Right at the beginning it took a moment to find the balance for holding the bike with one foot on the ground - leaning it a bit towards that foot to avoid falling the other way but not leaning too much. Probably I ended up holding the bicycle like I do my motorbike, and took a moment to get the subconscious aligned to the new reality.

The nearest comparable load I have carried is a rice sack and some beans. They weren't as heavy, but were also lower on the bike and didn't try to adjust their own weight. I had no trouble at all with them.

I'll see if I can offer somebody a lift over the weekend and post a followup.

the Scarlet Manuka said...

Update - took my pastor for a couple of slow circuits around the building after church, and felt very comfortable with the weight. Conveniently the circuits include uphill and downhill legs, and I can report that it does get hard if you forget to change down until almost too late - I was almost stationary for a moment, and balancing a lot more weight than usual. Still, the bike likes to be stood up on and responded nicely.

Maybe I'm more comfortable with the bike now?

adrian said...

There's not a lot out there on the Mundo. And as there is no way to try it before buying, I was trying to read everything I could find about it.

I was asking about riding slowly because I expect to ride with my 6 year old on her bike, and she might not be going fast, but she's faster than a walking pace.

In any case, I've taken the plunge. My Mundo has been shipped.

the Scarlet Manuka said...

Good on you, Adrian. I'm confident that you'll enjoy the bike.

Anonymous said...

I have had the Yuba for a week now. Agree about the stable ride and extra respect on the road. I find the 6 speed suitable for off-road, hills and heavy loads but it does take a high cadence to get any kind of speed. Going downhill forget about pedalling unless you can make your legs blur. A rugged 18 speed would be nice, if there are such things.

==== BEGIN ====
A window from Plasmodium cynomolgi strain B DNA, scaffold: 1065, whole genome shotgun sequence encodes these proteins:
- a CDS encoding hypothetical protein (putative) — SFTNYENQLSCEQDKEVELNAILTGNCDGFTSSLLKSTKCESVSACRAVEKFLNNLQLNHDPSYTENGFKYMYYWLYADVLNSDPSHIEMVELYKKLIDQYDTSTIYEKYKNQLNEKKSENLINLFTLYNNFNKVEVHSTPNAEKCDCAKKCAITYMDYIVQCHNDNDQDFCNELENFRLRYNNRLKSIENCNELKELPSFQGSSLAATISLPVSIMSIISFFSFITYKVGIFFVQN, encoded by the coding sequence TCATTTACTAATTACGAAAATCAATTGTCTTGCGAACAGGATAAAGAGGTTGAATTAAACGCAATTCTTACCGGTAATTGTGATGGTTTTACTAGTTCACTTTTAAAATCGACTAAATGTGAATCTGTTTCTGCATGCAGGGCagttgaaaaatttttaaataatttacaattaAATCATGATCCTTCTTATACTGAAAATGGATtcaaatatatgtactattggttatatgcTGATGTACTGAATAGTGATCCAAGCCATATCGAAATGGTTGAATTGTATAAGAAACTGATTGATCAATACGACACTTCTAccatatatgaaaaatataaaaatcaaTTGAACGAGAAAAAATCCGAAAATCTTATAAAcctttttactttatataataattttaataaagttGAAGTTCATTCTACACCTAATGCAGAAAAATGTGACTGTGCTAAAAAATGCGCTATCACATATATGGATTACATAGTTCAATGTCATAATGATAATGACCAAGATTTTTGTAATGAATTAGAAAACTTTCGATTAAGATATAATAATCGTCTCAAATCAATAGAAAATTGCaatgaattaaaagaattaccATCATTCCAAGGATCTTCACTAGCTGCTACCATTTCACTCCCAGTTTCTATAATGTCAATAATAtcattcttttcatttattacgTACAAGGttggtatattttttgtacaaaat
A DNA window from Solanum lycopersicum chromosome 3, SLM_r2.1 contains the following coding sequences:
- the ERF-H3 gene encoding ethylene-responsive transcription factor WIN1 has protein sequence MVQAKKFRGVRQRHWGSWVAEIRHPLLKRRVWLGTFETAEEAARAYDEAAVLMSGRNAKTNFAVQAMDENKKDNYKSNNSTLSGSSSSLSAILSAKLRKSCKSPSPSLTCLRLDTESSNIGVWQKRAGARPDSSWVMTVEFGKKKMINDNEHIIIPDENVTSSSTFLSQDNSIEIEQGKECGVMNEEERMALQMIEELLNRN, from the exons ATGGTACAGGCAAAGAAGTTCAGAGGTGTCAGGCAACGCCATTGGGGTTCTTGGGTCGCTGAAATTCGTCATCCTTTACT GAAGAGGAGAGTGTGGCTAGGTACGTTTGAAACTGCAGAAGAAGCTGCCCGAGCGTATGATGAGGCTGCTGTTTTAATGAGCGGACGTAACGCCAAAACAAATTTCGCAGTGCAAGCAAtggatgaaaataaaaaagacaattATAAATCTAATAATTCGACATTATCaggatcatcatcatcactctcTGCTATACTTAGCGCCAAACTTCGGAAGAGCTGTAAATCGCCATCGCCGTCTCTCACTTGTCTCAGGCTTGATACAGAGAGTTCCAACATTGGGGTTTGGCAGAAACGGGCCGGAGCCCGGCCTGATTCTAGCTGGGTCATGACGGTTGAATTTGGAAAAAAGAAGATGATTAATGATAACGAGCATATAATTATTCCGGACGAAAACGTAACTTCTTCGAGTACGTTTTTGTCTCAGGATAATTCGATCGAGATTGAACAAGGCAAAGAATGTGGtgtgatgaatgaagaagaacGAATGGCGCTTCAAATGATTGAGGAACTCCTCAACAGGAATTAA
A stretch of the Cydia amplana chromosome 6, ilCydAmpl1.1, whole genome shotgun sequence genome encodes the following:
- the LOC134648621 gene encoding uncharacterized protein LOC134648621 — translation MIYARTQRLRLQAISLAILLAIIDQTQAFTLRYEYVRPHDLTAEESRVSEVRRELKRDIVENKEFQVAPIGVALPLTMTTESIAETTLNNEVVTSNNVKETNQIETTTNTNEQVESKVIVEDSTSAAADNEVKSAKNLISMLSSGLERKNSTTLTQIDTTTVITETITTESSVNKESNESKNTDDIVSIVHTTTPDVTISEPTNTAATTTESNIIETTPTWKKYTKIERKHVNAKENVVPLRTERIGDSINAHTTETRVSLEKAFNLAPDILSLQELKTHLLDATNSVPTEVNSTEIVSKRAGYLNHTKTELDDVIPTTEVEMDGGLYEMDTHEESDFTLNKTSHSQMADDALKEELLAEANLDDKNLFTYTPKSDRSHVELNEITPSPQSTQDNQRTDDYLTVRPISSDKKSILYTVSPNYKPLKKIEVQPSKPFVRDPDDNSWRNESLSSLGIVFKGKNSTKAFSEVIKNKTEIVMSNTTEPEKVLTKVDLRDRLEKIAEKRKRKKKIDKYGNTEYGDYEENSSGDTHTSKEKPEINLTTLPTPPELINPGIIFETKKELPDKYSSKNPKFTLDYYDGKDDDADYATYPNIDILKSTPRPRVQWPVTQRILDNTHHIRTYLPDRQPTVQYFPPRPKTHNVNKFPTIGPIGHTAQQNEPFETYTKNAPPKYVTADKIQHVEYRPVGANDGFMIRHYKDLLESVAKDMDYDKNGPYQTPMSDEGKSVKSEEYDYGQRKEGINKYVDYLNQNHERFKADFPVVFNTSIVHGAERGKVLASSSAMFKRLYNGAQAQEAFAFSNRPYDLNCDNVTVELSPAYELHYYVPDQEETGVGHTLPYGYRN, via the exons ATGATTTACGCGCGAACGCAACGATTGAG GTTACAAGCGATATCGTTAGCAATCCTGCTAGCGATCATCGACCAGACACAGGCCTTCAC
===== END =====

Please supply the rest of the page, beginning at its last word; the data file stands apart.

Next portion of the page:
Did you have any problems with the lowest gear? On mine the chain rides on the plastic spoke guard and slips once per wheel revolution. My LBS suggests removing the guard but I haven't done that yet. The wheel came preassembled, but I wonder if a spacer is missing.

theScarletManuka said...

Great to hear you've got your bike. I know what you mean about speed - this isn't the sports model. Ben Sarrazin suggests here
a wider rear range which gives you lower gears but possibly a higher one as well. You could complement that with a larger front ring, if you get hold of some extra chain.

I am considering putting my NuVinci hub on the Yuba eventually, which will certainly give a better top end. It will be a while before I have the time to act on these thoughts.

As for the slipping chain, I haven't had any such trouble. I don't see any spacer in there, but you might like to email Yuba or ask in the forum linked above.